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Germany now a Contracting Party to Minamata Convention on Mercury

On December 14th Germany officially became a Contracting Party to the Minamata Convention.

More protection against highly toxic heavy metal

Today Germany officially became a Contracting Party to the Minamata Convention. The Convention’s main objective is the protection of human health and the environment against anthropogenic emissions and releases of mercury and mercury compounds. Due to its volatility, the highly toxic heavy metal mercury is capable of spreading over long distances - in particular through air and water.

The international convention, which entered into force in August 2017, is the first to lay down a strategy to significantly reduce mercury, a highly toxic heavy metal. The provisions and measures set out in the Minamata Convention are aimed at significantly lowering mercury levels in the environment and food chain in the long term. Germany has been strongly committed to making the Minamata Convention a reality.

The Convention affects the entire life cycle of mercury, from primary mercury mining and artisanal and small-scale gold mining through to waste disposal. For instance, it specifically bans the opening of new mercury mines. Signatory states must ensure that no new mercury mines are operated in their countries and that existing mines are decommissioned 15 years after the Convention’s entry into force at the latest. The Convention also limits the use of mercury in industrial processes. The use of mercury in artisanal and small-scale gold mining will also be banned in the medium term and the management and storage of mercury waste will be regulated.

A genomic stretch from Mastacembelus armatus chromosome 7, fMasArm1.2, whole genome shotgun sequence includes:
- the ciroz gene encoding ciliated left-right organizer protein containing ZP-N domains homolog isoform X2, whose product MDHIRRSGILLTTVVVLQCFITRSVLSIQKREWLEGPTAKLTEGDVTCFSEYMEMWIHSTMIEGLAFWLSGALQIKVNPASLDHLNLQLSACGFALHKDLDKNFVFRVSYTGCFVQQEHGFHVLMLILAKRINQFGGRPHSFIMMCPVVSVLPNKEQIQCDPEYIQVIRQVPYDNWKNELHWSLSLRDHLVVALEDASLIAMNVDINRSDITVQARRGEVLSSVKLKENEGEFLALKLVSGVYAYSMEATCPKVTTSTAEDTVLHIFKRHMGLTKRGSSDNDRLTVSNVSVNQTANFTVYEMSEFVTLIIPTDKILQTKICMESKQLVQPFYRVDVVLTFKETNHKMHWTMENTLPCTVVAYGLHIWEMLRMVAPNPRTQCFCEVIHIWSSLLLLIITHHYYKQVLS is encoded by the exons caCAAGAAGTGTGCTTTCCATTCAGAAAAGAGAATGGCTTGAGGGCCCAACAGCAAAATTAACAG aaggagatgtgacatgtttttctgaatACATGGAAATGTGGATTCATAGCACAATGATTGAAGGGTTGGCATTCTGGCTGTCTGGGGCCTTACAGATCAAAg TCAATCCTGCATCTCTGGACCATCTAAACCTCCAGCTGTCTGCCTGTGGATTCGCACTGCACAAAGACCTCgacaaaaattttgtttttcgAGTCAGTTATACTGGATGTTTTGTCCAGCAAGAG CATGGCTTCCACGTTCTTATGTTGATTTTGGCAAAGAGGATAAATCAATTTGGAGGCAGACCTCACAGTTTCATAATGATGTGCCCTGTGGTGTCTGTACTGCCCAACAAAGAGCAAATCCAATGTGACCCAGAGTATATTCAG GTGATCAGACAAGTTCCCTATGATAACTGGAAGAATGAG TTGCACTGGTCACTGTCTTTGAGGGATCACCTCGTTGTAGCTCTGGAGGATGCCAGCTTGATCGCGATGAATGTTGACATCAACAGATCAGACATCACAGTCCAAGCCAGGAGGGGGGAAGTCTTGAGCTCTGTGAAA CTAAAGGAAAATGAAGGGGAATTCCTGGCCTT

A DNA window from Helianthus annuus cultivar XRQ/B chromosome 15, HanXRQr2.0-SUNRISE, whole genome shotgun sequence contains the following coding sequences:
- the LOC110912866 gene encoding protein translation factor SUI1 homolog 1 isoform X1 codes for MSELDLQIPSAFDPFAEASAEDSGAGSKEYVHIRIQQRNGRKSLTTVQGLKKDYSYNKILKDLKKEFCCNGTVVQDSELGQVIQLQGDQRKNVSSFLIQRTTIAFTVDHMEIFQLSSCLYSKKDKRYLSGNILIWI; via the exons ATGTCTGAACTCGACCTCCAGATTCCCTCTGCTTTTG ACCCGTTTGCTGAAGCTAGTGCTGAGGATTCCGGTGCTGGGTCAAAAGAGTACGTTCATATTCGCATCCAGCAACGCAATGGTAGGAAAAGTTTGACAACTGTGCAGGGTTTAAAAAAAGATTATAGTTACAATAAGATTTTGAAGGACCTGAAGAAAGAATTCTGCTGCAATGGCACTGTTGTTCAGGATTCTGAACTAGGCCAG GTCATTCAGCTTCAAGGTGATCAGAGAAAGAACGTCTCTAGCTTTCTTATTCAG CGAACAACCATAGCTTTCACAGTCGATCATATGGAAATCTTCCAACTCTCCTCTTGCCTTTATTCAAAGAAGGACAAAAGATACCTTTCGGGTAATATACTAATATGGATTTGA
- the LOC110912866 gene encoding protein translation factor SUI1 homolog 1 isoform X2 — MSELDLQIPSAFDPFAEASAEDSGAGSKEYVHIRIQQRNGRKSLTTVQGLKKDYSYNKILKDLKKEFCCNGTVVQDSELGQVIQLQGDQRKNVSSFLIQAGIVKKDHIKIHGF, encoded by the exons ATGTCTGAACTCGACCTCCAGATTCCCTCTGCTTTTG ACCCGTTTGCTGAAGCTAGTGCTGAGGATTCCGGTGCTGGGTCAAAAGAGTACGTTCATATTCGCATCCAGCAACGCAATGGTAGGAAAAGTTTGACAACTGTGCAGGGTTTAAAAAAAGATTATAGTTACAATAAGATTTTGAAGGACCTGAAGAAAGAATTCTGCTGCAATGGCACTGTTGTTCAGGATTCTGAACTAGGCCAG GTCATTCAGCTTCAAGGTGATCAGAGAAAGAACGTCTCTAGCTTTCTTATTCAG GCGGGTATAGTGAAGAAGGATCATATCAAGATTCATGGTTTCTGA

Even very small amounts of mercury can damage the nervous, respiratory and digestive systems. Pregnant women, infants and children are particularly at risk. In Germany the level of mercury concentrations is generally so low that human health is not at risk.

Following approval of the Convention text by the Bundestag and the Bundesrat in early summer 2017, Germany deposited its instrument of ratification on 15 September 2017 at the United Nations in New York meaning that as of today, 90 days after ratification, Germany is officially a Contracting Party to the Convention.

The EU regulation on mercury due to enter into force on 1 January 2018 will serve as the basis for implementing the Convention in Germany.

14.12.2017 | Pressreport No. 381/17 | International Environmental Policy